The Order of Operations

The Order of Operations

What’s the order?

Suppose we are given 3(1+2) – 7 + 43 to solve. There are many types of mathematical operations involved – multiplication, addition, subtraction, exponents, AND parentheses. Hence, the question arises: what do we do first?

The order of operations is a set of rules we must follow to get the correct answer to a mathematical statement, telling us which operations to perform first when multiple are involved. This can kick in to help us solve the problem above! You should always use this order unless specified otherwise.

The order of operations can be represented by the acronym “PEMDAS” or “PEDMAS”.

The first letters write “PEMDAS”, the acronym used. You can easily switch the ‘m’ and ‘d’ to get “PEDMAS” because this exact order is not significant. More will be explained below!

Detailing the Steps


From the diagram in the introduction, we can see that the first letter, ‘p’, stands for parentheses. This means that when you see parentheses (), you do the operations inside them first before everything else.

  • For instance, if we have the equation (1 + 2) * 3, we do 1 + 2 = 3 first, then do 3 * 3 and get 9. If we did not follow the order of operations and did 2 * 3 = 6, 6 + 1 = 7, we would get a totally different answer – which is incorrect. Make sure to follow the order!


The next point is exponents. After you have made sure to take care of all operations inside parentheses, you carry out the exponents. We should carry this out first before doing the four basic operations, but only after we take care of anything inside parentheses.

  • Therefore, in 82+4, we would not do 8 + 4 = 12, 122 = 144; but rather, 82 = 64, 64 + 4 = 68. The output changes drastically!


and Division

Now, we have multiplication and division. Since the order of operations must be followed to get the right answers to math problems, then you might be wondering why we can switch the order, as we can use both acronyms “PEMDAS” and “PEDMAS”. This is because division is multiplying by a fraction, so there is a level of flexibility. However, it is a common practice to do multiplication and division in the order that it is written – first come, first serve!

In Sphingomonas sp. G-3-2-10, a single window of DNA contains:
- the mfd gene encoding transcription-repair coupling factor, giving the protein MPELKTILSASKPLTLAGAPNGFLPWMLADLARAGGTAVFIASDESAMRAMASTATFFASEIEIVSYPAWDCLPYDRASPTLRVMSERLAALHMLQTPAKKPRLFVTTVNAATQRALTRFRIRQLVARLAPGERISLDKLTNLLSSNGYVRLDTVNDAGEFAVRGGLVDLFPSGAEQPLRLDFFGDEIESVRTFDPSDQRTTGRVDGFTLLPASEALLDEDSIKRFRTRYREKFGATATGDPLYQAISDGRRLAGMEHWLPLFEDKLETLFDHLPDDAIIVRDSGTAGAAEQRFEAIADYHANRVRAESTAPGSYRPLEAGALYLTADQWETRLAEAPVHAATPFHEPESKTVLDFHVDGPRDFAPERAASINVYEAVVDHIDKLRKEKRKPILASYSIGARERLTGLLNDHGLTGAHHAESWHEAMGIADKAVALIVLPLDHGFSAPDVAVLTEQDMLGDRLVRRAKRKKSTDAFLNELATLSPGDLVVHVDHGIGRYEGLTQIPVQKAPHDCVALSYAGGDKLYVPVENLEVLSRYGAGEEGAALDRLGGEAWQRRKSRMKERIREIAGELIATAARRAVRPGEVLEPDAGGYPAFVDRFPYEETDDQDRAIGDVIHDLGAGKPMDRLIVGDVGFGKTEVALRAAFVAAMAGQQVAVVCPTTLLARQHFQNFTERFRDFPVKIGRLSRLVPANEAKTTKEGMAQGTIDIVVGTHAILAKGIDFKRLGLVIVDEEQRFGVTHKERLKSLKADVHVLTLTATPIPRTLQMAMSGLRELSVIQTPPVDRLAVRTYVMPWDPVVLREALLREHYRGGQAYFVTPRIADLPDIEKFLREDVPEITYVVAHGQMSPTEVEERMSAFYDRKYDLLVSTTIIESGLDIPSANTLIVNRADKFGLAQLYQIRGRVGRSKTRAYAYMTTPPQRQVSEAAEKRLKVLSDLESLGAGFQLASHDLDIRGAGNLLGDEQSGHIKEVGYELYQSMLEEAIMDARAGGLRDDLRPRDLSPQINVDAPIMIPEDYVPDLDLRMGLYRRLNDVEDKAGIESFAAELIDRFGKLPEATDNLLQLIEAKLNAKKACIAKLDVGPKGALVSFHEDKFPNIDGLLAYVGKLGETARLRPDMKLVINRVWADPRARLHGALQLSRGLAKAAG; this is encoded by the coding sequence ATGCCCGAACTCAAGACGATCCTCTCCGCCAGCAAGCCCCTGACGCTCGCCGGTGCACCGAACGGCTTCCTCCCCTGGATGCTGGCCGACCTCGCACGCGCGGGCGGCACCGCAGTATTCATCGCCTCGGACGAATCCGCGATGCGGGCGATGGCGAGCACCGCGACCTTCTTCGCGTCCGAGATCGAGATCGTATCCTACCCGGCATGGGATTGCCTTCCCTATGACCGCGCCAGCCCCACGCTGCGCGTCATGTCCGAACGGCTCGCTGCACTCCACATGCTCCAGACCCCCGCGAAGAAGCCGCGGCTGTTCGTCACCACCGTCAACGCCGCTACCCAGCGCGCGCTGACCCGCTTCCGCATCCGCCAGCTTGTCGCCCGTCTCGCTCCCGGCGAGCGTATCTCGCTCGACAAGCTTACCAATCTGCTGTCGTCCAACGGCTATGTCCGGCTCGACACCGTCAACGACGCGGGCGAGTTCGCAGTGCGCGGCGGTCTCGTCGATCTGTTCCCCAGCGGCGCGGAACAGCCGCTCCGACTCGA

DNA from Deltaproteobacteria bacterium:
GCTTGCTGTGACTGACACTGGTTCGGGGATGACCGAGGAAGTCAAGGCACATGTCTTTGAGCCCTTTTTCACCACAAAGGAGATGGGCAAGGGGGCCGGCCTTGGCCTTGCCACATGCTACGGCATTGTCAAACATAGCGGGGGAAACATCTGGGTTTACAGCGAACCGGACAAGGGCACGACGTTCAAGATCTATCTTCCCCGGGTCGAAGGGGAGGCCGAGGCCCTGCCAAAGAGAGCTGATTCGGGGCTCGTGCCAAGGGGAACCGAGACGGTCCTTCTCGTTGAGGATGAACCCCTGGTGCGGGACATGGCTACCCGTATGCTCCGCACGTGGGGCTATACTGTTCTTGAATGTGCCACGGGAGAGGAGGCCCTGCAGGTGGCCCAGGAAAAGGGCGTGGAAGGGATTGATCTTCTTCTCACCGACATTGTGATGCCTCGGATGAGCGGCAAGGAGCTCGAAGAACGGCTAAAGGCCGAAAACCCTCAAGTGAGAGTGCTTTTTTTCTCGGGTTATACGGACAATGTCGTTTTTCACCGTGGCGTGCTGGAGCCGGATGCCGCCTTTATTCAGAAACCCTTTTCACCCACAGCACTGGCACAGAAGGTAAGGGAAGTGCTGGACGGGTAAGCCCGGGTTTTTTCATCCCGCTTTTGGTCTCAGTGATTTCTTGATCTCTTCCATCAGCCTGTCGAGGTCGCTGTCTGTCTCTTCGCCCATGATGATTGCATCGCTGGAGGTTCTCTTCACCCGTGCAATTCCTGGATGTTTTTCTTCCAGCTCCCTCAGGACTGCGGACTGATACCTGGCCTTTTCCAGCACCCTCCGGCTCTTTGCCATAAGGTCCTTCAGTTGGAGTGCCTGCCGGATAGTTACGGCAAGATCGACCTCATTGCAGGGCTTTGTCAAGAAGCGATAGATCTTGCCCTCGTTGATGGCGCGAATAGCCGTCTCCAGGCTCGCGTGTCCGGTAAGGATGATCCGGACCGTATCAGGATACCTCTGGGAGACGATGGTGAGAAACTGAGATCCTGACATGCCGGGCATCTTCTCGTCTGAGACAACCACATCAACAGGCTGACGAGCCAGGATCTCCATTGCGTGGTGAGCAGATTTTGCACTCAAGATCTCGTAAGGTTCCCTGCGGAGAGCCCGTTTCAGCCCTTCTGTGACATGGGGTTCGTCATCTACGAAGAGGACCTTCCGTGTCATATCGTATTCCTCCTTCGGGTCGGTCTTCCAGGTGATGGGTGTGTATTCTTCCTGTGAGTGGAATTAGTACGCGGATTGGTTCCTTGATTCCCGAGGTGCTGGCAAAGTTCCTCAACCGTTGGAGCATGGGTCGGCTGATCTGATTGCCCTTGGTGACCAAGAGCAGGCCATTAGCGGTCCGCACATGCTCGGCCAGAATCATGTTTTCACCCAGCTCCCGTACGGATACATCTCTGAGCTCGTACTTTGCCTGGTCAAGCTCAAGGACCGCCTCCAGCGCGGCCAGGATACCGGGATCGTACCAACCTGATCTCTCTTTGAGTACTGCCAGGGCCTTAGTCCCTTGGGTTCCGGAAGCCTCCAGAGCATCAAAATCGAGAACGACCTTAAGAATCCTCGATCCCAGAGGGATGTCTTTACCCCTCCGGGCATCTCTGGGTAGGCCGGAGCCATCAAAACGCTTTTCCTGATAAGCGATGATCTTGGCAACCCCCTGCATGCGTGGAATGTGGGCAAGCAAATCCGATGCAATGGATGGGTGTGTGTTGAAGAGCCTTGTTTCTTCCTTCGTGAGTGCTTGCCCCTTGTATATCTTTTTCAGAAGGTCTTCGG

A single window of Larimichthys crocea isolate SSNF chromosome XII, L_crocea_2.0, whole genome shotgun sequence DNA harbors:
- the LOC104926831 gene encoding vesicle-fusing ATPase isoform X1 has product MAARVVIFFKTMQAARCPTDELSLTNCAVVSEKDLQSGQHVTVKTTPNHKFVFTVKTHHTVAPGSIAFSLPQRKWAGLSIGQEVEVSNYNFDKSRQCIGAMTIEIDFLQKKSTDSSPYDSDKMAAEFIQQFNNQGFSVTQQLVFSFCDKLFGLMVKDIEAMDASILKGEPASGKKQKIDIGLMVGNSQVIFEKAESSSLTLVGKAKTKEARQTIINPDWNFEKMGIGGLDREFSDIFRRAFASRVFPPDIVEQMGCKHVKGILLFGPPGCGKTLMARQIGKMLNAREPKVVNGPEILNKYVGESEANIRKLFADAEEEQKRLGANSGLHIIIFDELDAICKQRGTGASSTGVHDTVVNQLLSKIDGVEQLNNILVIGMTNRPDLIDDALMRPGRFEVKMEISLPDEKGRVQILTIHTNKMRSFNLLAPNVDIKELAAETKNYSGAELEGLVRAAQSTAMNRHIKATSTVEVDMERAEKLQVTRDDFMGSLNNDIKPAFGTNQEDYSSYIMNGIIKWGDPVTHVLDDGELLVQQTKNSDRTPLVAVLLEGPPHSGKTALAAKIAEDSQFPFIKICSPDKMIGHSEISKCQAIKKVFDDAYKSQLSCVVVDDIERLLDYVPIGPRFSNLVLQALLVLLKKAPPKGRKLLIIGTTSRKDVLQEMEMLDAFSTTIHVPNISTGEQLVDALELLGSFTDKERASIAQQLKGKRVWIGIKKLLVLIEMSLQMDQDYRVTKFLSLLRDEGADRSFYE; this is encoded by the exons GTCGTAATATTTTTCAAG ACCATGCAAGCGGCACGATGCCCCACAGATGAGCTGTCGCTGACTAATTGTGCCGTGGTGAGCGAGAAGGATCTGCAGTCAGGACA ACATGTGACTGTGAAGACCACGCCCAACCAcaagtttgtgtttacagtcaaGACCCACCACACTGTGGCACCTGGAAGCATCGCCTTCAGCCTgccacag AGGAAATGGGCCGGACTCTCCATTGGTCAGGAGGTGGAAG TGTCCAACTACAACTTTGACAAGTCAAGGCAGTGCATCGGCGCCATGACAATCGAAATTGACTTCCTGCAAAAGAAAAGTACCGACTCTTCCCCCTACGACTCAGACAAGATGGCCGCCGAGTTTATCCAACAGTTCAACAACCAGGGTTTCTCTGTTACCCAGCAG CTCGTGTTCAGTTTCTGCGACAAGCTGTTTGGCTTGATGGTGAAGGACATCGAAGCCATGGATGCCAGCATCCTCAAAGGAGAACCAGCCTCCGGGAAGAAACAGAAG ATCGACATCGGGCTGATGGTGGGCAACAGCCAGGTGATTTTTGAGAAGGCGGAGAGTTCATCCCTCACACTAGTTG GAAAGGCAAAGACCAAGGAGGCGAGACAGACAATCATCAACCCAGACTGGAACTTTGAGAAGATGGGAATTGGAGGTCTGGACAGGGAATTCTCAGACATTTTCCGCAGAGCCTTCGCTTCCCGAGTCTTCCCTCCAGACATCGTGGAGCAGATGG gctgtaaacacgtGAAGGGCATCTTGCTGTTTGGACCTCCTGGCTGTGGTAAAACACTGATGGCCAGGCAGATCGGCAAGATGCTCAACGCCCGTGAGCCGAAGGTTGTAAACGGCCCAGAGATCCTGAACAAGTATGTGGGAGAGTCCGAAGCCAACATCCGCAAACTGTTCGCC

• An example is if we have 2(3) + 3. We would do 2 * 3 = 6 first since the multiplication comes before addition, then add 3, returning the result of 9.


and Subtraction

The same can be said for addition and subtraction. However, we often don’t switch them in the acronym because we cannot pronounce “PEMDSA” or “PEDMSA” very well. Try it yourself!

  • To see the ‘first come, first serve’ policy for addition & subtraction, as well as multiplication & division at work:
    • 1 + 2 – 3. First, do 1 + 2 = 3, then 3 – 3 = 0. We did it in the exact order that it appeared! While if you did it the opposite way, with 2 – 3 = -1, then -1 + 1 it would still work, errors may arise in more complicated problems, so it is easier to go from left to right.
    • 2 * 4/2 this would give 2 * 4 = 8, then this divided by 2 = 4!

Oops! When the order isn’t followed…

Many of us use calculators to solve difficult math problems, efficiently performing operations. However, some calculators may not know to follow the order of operations! To test your calculator, simply insert 2 – 1 * 3 and see what your calculator gives you. If you get 3, then your calculator does not know the order of operations, whilst if you get -1 then your calculator does know the order of operations. Play around or try something similar!